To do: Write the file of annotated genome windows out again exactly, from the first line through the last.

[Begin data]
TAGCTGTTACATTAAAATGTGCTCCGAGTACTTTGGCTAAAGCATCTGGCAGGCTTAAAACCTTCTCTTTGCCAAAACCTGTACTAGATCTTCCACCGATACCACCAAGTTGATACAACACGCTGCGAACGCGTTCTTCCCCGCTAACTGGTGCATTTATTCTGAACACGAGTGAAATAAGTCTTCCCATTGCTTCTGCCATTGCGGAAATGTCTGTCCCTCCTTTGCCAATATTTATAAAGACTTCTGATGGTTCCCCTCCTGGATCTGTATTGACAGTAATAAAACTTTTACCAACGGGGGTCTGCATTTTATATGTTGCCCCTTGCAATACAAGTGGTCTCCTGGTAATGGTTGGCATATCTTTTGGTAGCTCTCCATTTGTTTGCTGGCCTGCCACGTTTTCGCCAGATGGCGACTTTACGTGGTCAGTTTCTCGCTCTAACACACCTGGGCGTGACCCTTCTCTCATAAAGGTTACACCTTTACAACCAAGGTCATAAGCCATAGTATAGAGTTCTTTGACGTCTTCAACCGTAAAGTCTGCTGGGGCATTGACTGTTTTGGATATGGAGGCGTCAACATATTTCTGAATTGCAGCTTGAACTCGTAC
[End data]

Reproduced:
TAGCTGTTACATTAAAATGTGCTCCGAGTACTTTGGCTAAAGCATCTGGCAGGCTTAAAACCTTCTCTTTGCCAAAACCTGTACTAGATCTTCCACCGATACCACCAAGTTGATACAACACGCTGCGAACGCGTTCTTCCCCGCTAACTGGTGCATTTATTCTGAACACGAGTGAAATAAGTCTTCCCATTGCTTCTGCCATTGCGGAAATGTCTGTCCCTCCTTTGCCAATATTTATAAAGACTTCTGATGGTTCCCCTCCTGGATCTGTATTGACAGTAATAAAACTTTTACCAACGGGGGTCTGCATTTTATATGTTGCCCCTTGCAATACAAGTGGTCTCCTGGTAATGGTTGGCATATCTTTTGGTAGCTCTCCATTTGTTTGCTGGCCTGCCACGTTTTCGCCAGATGGCGACTTTACGTGGTCAGTTTCTCGCTCTAACACACCTGGGCGTGACCCTTCTCTCATAAAGGTTACACCTTTACAACCAAGGTCATAAGCCATAGTATAGAGTTCTTTGACGTCTTCAACCGTAAAGTCTGCTGGGGCATTGACTGTTTTGGATATGGAGGCGTCAACATATTTCTGAATTGCAGCTTGAACTCGTAC